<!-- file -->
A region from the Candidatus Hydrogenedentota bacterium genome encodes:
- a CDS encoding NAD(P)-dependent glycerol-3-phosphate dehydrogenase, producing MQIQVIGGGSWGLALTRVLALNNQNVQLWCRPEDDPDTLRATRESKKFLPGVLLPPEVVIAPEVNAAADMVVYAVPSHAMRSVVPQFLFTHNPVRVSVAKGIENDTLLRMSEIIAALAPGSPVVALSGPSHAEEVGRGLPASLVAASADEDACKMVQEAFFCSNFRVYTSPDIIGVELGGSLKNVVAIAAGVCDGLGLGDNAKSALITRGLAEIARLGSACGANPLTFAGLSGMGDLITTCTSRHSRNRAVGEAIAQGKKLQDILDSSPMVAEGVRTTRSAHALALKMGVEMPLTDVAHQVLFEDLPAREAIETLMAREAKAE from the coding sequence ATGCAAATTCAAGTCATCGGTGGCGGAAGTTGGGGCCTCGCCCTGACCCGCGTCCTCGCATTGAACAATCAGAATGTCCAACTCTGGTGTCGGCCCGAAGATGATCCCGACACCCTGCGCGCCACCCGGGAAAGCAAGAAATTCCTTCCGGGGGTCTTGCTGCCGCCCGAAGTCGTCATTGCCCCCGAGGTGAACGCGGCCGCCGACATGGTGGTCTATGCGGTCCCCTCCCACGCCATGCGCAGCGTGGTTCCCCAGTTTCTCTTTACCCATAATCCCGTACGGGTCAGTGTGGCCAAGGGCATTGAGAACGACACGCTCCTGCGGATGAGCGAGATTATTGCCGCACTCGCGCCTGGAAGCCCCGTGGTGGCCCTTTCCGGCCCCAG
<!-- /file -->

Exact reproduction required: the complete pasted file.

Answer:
A region from the Candidatus Hydrogenedentota bacterium genome encodes:
- a CDS encoding NAD(P)-dependent glycerol-3-phosphate dehydrogenase, producing MQIQVIGGGSWGLALTRVLALNNQNVQLWCRPEDDPDTLRATRESKKFLPGVLLPPEVVIAPEVNAAADMVVYAVPSHAMRSVVPQFLFTHNPVRVSVAKGIENDTLLRMSEIIAALAPGSPVVALSGPSHAEEVGRGLPASLVAASADEDACKMVQEAFFCSNFRVYTSPDIIGVELGGSLKNVVAIAAGVCDGLGLGDNAKSALITRGLAEIARLGSACGANPLTFAGLSGMGDLITTCTSRHSRNRAVGEAIAQGKKLQDILDSSPMVAEGVRTTRSAHALALKMGVEMPLTDVAHQVLFEDLPAREAIETLMAREAKAE from the coding sequence ATGCAAATTCAAGTCATCGGTGGCGGAAGTTGGGGCCTCGCCCTGACCCGCGTCCTCGCATTGAACAATCAGAATGTCCAACTCTGGTGTCGGCCCGAAGATGATCCCGACACCCTGCGCGCCACCCGGGAAAGCAAGAAATTCCTTCCGGGGGTCTTGCTGCCGCCCGAAGTCGTCATTGCCCCCGAGGTGAACGCGGCCGCCGACATGGTGGTCTATGCGGTCCCCTCCCACGCCATGCGCAGCGTGGTTCCCCAGTTTCTCTTTACCCATAATCCCGTACGGGTCAGTGTGGCCAAGGGCATTGAGAACGACACGCTCCTGCGGATGAGCGAGATTATTGCCGCACTCGCGCCTGGAAGCCCCGTGGTGGCCCTTTCCGGCCCCAG